Faiz Ahmad Faiz’s iconic poem ‘Hum Dekhenge’ that was recited during a protest at IIT Kanpur has been under scrutiny for allegedly provoking anti-Hindu sentiments. 


While an investigating committee has been set up to decide whether the poem hurt sentiments or not, here is everything you need to know about the revolutionary poet Faiz Ahmad Faiz.


Faiz Ahmad was a Pakistani Marxist and a Urdu poet who often used religious metaphors in his poetry to attack the establishment.

He was born in Punjab on 13th February 1911 into an academic family that was well known in literary circles.


During his childhood, Faiz was sent to an Islamic school for a brief period but later, his father enrolled him in the Scotch Mission School because he wanted his son to follow the footsteps of the great Indian Muslim educationist Sir Syed Ahmad Khan.


He enrolled in the Department of Languages and Fine Arts of the Government College University (GCU) in Lahore in 1926 where he was greatly influenced by Professor Mir Hassan and Professor Shamsul Allam who taught Arabic language.


In 1930, he joined the post-graduate programme of the GCU, obtaining MA in English literature in 1932. 

In the same year, he obtained a master’s degree in Arabic from Punjab University’s Oriental College. 


In 1936, he joined a literary movement, (PWM) and was appointed its first secretary by his fellow Marxist Sajjad Zaheer. The movement gained huge momentum and support in the East and West Pakistan. 


He went on to publish eight books during his lifetime for which he received many accolades including the Lenin Peace Prize.

 It was during this time that his popularity reached neighbouring India and Soviet Union.


He also served in the military unit in 1942 for sometime but after witnessing the 1947 Kashmir war with India, Faiz decided to leave the army.

By that time, Faiz became a well-known communist in the country who had strong ties with the Communist Party of Pakistan which he founded in 1947 with Marxist Sajjad Zaheer and Jalaludin Abdur Rahim.


Even during his time as an editor of the Pakistan Times in the 1950s he lent his editorial support to the Communist Party of Pakistan.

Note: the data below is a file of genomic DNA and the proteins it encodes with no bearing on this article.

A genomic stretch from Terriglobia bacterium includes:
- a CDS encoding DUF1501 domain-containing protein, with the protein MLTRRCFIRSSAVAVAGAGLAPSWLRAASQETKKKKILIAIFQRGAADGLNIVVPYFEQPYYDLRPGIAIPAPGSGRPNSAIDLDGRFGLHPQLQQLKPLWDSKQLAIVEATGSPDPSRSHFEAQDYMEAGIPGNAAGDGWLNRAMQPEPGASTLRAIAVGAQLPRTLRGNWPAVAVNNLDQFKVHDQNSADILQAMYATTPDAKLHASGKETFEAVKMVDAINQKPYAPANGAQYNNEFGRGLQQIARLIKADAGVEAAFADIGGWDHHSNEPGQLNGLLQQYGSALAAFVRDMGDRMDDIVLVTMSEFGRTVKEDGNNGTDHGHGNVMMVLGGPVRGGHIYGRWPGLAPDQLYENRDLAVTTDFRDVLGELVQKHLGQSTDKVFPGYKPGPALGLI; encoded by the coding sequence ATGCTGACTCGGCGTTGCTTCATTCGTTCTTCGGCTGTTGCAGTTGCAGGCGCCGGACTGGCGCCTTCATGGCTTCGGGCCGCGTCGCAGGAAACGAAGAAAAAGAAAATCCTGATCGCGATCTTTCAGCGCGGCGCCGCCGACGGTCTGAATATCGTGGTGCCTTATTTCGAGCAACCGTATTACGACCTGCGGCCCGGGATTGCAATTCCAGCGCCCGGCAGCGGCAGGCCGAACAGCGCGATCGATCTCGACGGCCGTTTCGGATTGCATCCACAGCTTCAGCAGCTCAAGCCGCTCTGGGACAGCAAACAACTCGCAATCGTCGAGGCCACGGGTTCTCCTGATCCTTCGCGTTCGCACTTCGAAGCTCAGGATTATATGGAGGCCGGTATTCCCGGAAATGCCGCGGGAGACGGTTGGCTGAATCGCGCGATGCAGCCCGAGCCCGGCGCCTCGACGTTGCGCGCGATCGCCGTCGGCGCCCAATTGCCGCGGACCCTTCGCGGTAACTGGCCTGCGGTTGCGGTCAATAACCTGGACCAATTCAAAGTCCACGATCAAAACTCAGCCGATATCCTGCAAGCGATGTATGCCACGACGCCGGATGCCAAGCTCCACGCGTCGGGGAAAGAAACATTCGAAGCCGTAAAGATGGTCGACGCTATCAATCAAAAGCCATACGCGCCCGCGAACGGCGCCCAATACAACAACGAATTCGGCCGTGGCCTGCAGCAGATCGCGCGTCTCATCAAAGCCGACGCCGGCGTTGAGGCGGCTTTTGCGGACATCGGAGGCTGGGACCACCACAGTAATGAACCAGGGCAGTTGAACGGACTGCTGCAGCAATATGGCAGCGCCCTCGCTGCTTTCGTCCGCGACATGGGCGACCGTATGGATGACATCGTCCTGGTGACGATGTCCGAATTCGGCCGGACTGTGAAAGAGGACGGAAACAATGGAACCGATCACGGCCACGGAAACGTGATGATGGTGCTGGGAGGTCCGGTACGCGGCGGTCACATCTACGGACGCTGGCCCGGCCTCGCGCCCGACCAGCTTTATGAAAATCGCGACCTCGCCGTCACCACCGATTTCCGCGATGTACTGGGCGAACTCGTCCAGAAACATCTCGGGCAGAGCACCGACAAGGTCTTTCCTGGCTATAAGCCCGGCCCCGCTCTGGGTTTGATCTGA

He was also involved in lending support to military personnels like Major General Akbar Khan which ultimately led to his imprisonment. 


At that time, PM Liaquat Ali Khan’s government failure to capture Indian-administered Kashmir had frustrated the military leaders of the Pakistan Armed Forces in 1948, including Jinnah. 

So, the PM imposed extreme restrictions and applied tremendous pressure on the Communist Party to ensure it was not properly allowed to function openly as a political party. 


Faiz was then, sentenced to four years in prison due to his influential personality. In 1958, he returned but was again detained by President Iskander Mirza, for allegedly publishing pro-communist ideas and for advocating a pro-Moscow government.


In 1960, he was sent to Moscow, Union of Soviet Socialist Republics after which he later settled in London, United Kingdom.

He came back to Pakistan in 1964 and settled down in Karachi where he was appointed Rector of Abdullah Haroon College. But, he was monitored constantly by Military Police.


He left Pakistan after Bhutto’s execution had taken place in 1979. He took asylum in Beirut, Lebanon, but returned to Pakistan in poor health during the Lebanon War in 1982. 

Faiz died in 1984 in Lahore, shortly after hearing that he had received a nomination for the Nobel Prize for Literature.